As we enter the third millennium, eyewitness accounts by survivors of Hitler’s ruthless effort to exterminate Europe’s Jewish population are becoming increasingly rare. Moreover, many Holocaust stories are so devastating that audiences recoil from attending. Some parents are loath to expose their children to the insane cruelty of Hitler’s camps. In At the Mercy of Strangers: Growing Up on the Edge of the Holocaust—selected as Best Book for the Teen Age in 1998 by the New York Public Library— I never shy away from the reality of the situation, nevertheless the story is uplifting, because throughout the book I am grateful to the many people who, at the risk of their own lives, hid me from my executioners. My lecture emphasizes we are all responsible for our actions regardless of their popularity or futility.
Adults and students continue to identify with the story of this “ordinary” young girl who faced the constant threat of capture while also struggling with the turmoil of adolescence. The diary I kept during those years of working hard is woven into the text of the book. The diary, coupled with the main text I wrote as an adult, tell of my fears, my hunger, my frustrations and homesickness, my fantasized love life. The book explores conflicts with my mom, the pain of being an outsider, my defiance of danger in moments of youthful bravado, and of my stubborn belief in the future in the face of defeat.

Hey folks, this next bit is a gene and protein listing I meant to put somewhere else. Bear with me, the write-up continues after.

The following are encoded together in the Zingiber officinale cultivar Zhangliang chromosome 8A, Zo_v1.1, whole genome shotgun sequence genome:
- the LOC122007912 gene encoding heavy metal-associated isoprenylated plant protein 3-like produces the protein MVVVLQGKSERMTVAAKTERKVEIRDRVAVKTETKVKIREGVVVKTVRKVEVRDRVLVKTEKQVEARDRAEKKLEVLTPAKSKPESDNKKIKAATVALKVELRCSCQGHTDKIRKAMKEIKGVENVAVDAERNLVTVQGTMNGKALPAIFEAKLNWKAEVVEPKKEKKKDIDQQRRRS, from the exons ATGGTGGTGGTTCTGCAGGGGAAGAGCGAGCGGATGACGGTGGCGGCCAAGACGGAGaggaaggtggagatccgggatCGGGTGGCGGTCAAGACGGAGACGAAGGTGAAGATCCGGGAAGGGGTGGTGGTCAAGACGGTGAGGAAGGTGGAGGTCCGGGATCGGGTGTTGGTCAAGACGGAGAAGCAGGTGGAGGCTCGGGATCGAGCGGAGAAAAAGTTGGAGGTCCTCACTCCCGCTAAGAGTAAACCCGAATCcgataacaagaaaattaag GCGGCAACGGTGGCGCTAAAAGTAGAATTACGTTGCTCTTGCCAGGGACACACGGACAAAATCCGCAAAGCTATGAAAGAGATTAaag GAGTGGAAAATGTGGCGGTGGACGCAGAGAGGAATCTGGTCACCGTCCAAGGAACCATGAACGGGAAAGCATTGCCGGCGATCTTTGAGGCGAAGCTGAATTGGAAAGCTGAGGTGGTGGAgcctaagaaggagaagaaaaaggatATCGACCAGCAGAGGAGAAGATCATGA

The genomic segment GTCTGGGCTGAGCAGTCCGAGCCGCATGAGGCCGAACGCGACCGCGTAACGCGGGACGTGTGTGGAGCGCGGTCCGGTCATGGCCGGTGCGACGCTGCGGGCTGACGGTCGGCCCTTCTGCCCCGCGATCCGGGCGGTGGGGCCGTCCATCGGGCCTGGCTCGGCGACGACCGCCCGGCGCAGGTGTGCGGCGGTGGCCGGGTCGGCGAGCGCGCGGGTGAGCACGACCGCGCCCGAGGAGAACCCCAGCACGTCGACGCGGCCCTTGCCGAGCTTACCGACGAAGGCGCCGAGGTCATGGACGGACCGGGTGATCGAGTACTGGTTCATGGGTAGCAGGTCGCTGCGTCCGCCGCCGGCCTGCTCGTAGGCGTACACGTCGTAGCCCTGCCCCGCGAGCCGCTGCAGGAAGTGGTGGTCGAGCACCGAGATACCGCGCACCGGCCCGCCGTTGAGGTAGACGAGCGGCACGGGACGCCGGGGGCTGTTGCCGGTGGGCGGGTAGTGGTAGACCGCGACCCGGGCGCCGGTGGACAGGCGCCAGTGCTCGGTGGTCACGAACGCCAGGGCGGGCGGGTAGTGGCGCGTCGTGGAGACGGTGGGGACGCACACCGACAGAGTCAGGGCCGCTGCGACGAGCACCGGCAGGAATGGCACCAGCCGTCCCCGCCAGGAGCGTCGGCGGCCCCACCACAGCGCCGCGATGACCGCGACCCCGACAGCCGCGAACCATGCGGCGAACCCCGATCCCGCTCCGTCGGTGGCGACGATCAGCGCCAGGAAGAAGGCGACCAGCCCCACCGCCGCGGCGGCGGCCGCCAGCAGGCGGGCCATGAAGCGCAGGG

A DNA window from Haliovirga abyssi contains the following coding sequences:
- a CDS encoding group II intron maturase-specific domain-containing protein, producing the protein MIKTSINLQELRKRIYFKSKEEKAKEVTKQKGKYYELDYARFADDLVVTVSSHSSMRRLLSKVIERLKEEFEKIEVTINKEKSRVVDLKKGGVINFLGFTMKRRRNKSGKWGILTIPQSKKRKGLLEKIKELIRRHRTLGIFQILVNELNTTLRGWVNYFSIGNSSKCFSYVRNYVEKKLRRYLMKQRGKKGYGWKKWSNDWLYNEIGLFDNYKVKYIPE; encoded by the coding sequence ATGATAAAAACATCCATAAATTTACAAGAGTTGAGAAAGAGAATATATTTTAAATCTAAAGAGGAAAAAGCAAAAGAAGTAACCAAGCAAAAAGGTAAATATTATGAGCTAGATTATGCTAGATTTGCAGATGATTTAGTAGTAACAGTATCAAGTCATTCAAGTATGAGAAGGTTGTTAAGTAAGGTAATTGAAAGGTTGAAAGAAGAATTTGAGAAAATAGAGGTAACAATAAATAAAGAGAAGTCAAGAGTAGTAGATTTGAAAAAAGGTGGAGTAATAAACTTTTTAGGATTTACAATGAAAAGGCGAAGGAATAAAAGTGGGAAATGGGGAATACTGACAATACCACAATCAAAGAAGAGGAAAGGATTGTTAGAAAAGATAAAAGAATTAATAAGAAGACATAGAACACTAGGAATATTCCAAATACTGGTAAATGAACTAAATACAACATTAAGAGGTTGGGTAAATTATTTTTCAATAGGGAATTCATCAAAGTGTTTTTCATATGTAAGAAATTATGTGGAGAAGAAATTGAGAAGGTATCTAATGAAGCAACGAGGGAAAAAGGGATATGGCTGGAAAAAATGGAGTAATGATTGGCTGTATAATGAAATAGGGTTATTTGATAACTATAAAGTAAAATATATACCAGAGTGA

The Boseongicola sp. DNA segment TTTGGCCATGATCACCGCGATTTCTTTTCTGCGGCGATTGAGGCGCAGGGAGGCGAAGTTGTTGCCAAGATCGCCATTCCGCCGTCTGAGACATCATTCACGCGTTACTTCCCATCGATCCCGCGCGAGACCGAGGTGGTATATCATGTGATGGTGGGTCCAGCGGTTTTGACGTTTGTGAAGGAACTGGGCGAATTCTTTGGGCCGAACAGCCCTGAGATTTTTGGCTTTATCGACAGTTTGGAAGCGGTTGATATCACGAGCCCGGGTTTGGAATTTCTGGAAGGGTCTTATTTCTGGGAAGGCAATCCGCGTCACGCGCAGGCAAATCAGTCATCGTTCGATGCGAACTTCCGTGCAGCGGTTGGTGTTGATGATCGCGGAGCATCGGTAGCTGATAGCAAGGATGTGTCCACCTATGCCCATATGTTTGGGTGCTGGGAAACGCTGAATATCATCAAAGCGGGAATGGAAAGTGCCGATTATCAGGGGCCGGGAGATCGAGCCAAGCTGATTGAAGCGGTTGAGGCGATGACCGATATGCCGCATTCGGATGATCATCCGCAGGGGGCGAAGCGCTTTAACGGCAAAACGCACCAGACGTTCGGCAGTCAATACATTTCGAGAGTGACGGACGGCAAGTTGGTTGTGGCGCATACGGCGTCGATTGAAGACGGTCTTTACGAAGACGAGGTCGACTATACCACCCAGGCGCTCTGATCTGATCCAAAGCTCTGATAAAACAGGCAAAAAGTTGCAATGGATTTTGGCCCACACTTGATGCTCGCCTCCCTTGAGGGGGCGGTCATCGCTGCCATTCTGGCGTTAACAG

In the spring of 1999, after one of my early presentations at the John Smith Jewish Day School in Rockville, Maryland, Director Dr. Geraldine Nussbaum wrote:
“Suzanne Loebl’s visit to our school was memorable. The students responded warmly to her very personal story. They identified with the ordinary young girl who grew up under such unusual circumstances. It was most valuable for them to see how both positive and negative life experiences can be the source of excellent books.”
As a thank you to those who helped preserve my life, and as a memorial to the millions who perished, I usually waive my presentation fee.